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“We Do Not Believe Him To Be Sick… But Completely Worthless:” Victorian Character, Self-Mastery, And Pension Outcomes For Disabled Union Veterans, Matthew L. Castagna Jan 2021

“We Do Not Believe Him To Be Sick… But Completely Worthless:” Victorian Character, Self-Mastery, And Pension Outcomes For Disabled Union Veterans, Matthew L. Castagna

Honors Theses and Capstones

No abstract provided.


Ulster, Georgia, And The Civil War: Stories Of Variation, William Loveless May 2020

Ulster, Georgia, And The Civil War: Stories Of Variation, William Loveless

Honors Theses

Ulster, Georgia, and The Civil War: Stories of Variation explores the lives of 13 men from Northern Ireland who immigrated to the American South and fought for the Confederacy. The author pursues the stories of each man’s life in order to have a more thorough understanding of what life looked like for Irish/Ulster immigrants in the South during the 19th century. By looking at the lives of the men in Ulster, their first experiences in the United States, their experiences in the Civil War, and their lives following the war, the author identifies more variation than consistent trends.


Horse Racing During The Civil War: The Perseverance Of The Sport During A Time Of National Crisis, Danael Christian Suttle Aug 2019

Horse Racing During The Civil War: The Perseverance Of The Sport During A Time Of National Crisis, Danael Christian Suttle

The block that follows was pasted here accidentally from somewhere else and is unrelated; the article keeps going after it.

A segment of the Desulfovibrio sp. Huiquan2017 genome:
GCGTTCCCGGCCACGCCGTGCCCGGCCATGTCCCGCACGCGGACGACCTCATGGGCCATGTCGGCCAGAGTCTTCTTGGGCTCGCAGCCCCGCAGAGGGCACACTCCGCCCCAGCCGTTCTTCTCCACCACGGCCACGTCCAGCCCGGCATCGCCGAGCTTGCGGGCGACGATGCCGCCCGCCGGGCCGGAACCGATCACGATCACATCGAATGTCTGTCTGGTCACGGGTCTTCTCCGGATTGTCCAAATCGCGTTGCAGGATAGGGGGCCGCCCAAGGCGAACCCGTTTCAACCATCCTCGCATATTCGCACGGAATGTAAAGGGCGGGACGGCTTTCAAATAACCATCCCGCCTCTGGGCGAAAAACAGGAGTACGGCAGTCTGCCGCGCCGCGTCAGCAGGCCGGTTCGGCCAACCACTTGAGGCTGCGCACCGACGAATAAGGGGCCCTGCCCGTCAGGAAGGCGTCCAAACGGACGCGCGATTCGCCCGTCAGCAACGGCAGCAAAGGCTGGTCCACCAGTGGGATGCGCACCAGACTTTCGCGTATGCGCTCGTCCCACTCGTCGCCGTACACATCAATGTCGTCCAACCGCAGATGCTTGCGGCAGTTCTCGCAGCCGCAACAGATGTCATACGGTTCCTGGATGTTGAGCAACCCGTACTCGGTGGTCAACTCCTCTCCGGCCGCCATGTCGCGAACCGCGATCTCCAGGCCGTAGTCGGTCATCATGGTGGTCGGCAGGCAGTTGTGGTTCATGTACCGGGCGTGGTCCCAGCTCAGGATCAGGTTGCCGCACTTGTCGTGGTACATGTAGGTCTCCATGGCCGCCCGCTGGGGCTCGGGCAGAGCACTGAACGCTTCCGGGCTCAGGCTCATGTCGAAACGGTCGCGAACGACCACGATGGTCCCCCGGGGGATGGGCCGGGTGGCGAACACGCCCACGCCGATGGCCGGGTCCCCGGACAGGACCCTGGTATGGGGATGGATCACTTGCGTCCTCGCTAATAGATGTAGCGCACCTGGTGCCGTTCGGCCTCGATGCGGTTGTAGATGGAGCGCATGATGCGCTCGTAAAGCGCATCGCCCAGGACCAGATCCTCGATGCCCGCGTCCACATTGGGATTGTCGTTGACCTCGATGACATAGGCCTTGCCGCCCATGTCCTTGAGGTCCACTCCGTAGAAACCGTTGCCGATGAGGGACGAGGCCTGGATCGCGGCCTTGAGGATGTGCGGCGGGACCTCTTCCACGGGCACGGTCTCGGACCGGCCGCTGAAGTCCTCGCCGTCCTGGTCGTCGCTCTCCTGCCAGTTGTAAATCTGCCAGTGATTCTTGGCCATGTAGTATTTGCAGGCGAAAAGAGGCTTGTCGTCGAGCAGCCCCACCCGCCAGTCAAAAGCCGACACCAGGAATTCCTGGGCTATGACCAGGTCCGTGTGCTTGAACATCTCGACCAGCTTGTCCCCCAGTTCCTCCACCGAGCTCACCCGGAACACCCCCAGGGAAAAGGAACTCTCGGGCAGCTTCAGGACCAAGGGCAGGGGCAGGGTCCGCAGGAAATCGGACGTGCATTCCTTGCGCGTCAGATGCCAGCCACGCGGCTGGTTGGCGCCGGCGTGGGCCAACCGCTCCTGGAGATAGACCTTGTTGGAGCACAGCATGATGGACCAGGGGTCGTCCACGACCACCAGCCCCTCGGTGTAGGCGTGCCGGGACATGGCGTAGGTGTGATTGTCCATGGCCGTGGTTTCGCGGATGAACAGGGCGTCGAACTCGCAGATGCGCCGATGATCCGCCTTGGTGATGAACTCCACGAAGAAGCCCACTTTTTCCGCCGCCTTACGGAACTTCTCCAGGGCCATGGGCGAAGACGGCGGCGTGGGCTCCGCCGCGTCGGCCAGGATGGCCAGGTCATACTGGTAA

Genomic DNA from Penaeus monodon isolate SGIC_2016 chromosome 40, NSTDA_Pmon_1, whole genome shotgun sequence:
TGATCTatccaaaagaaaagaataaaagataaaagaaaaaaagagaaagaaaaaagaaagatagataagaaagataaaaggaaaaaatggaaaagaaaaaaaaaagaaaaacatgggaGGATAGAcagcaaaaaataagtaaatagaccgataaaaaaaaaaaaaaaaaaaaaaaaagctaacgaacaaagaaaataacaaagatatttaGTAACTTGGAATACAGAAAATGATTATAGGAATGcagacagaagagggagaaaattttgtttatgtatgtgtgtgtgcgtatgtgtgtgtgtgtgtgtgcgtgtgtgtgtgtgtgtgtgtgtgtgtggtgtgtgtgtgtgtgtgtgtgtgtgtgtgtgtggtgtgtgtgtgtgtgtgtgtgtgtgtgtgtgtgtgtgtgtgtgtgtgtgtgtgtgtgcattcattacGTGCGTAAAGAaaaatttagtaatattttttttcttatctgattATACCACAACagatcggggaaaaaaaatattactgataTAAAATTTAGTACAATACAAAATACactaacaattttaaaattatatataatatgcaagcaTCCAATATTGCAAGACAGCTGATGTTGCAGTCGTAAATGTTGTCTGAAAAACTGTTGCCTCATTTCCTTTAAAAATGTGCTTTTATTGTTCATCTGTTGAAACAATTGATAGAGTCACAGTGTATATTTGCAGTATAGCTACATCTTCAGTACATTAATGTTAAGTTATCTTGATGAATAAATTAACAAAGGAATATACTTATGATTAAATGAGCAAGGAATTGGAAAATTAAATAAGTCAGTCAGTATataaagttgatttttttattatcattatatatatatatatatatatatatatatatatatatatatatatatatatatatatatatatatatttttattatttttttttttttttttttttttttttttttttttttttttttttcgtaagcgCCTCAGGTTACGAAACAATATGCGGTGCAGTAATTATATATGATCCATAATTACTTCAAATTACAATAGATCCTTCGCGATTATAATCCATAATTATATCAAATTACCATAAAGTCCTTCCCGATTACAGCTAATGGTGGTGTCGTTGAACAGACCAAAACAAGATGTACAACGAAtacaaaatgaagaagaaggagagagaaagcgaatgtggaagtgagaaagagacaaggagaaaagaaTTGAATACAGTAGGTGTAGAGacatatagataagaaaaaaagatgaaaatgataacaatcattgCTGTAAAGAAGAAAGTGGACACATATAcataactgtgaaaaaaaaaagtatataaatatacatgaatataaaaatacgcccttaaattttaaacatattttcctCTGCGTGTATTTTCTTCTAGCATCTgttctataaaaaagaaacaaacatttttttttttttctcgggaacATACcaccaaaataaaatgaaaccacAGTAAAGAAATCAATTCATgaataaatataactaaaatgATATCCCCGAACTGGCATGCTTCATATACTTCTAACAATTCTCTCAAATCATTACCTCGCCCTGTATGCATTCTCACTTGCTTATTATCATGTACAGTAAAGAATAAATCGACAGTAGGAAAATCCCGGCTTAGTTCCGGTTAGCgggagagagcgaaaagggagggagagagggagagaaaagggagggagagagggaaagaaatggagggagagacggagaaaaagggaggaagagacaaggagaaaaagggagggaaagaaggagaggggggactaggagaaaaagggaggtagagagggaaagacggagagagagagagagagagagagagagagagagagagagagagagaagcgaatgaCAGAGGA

Graduate Theses and Dissertations

Horse racing has a long and uninterrupted history in the United States. The historiography, however, maintains that horse racing went into hiatus during the Civil War. This simply is not true. While it is true that horse racing saw a decline in the beginning of the war, by the time the war ended, the sport had risen to similar heights as seen before the war. During the war, the sport was enjoyed by both soldiers and civilians. In the army, soldiers would often have impromptu camp races. As the war continued on, camp races became frowned upon by officers. The …


Ligon, Lucy Ann (Parker) Robbins, 1833-1891 - Letters To (Sc 3278), Manuscripts & Folklife Archives Oct 2018

Ligon, Lucy Ann (Parker) Robbins, 1833-1891 - Letters To (Sc 3278), Manuscripts & Folklife Archives

MSS Finding Aids

Finding aid and typescripts (Click on "Additional Files" below) for Manuscripts Small Collection 3278. Letters to Lucy Ann Robbins Ligon, the daughter of Fulton County, Kentucky judge Josiah Parker and his wife Lucy A. Parker, written while she lived in Crittenden County, Arkansas with her late husband’s brother, and in Hickman, Kentucky after her remarriage. Lucy’s parents relay news of her siblings and of pre-Civil War Hickman, and at the outbreak of war dramatically describe the division of loyalties, the townspeople’s fear and uncertainty as invasion threatens from the North, the enlistment of local men, two destructive fires, economic conditions, …


"Cracks In The Melting Pot": Native Americans, Military Service And Citizenship, Brittany A. Kelley Jun 2017

"Cracks In The Melting Pot": Native Americans, Military Service And Citizenship, Brittany A. Kelley

Electronic Theses, Projects, and Dissertations